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Scandia Honeybee, Scandia, Minnesota, iPhone Shots, August 17th, 2019, photo © 2019 by QuoinMonkey. All rights reserved.

Liz and I spent a beautiful morning on a St. Croix riverboat tour with the Twin Cities Museum Meetup group. After the captain of the Princess docked the boat, we walked around glacial potholes in Interstate State Park, then drove to the Gammelgården Museum in Scandia for the annual Spelmansstämma (Immigrant Fiddle Festival). When the music was over, we walked around the grounds and I took a close up of this lone honeybee on an end-of-summer pilgrimage. Liz reminded me that it’s National Honeybee Day. I have gratitude for the day and the place in which we live. It is filled with wonder.

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When my brother died last January, I started to walk the willows. It wasn’t until late July that I read our ancestors planted willows for the Dead. And if the branches form a shadow large enough for a grave, someone will die.

My brother was 60 years old. He had a chronic illness that finally got the best of him. There is something sad about a winter willow. In spring, their branches fade into yellows, ochres, and fluorescent lime. Rebirth.

At 8:35 p.m. my mother told me she felt my brother passing and started to cry. By 9 p.m., he was gone. She was miles away. She has the sixth sense. As kids we knew we couldn’t lie to our mother. She recognized the truth on a level we did not understand.

Now I understand. Because I have the sixth sense, too. An empath. Some call it intuitive. Maybe we all have the Gift. But some are more comfortable with it, push it further. You have to suspend disbelief, trust yourself, open to whatever may come.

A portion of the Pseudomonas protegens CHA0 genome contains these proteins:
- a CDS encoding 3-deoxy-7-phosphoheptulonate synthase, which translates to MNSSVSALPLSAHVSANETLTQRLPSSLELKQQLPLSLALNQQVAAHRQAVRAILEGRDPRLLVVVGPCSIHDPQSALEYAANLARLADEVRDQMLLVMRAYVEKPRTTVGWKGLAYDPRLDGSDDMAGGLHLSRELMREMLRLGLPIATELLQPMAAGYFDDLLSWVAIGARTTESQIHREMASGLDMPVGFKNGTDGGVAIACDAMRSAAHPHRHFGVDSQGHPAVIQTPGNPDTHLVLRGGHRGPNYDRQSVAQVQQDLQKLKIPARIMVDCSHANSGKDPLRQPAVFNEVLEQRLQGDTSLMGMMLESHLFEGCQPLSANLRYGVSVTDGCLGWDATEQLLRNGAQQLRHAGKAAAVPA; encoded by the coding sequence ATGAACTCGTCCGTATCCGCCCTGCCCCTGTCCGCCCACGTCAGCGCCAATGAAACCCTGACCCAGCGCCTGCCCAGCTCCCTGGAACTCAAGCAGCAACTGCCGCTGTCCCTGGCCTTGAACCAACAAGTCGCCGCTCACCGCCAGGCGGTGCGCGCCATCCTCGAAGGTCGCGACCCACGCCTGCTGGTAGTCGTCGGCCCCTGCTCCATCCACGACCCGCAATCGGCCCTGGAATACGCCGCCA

I woke up this morning with a story in my head, a story about willows. Liz’s mom came into one of my dreams. She is 82 and transitioning in a small western town in Wyoming. We drove 1000 miles to visit her for ten days in May. It was the most intense ten days of my life. Spirits hovered in the air waiting to greet her on the Other Side. It didn’t matter if you believed they were there or not; every night they returned. Guardians, Angels, and people who had already passed, for better or for worse. Liz, her nephew, her sister, and I stood vigil. We banished those spirits who were not there out of Love.

Love. It’s about love in the end. And respect for those who have come before us. If you believe there is good and evil in the world, the Willow protects.

When I was a child of eleven or twelve, we moved from the Deep South to Pennsylvania. My new grandparents had a mature willow in their backyard that butted up against a cornfield. I would swing on the branches at a time when they were strong enough to hold the weight of my body and bones.

There is something I learned about Death this year: the Spirit has to bend, and be strong enough to hold the Soul’s weight.


NOTE: 10 minute handwritten Writing Practice on WRITING TOPIC — WILLOW, the latest Writing Topic on redRavine.

 

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January, Droid Shots, St.Paul, Minnesota, January 2016, photo © 2016 by QuoinMonkey. All rights reserved.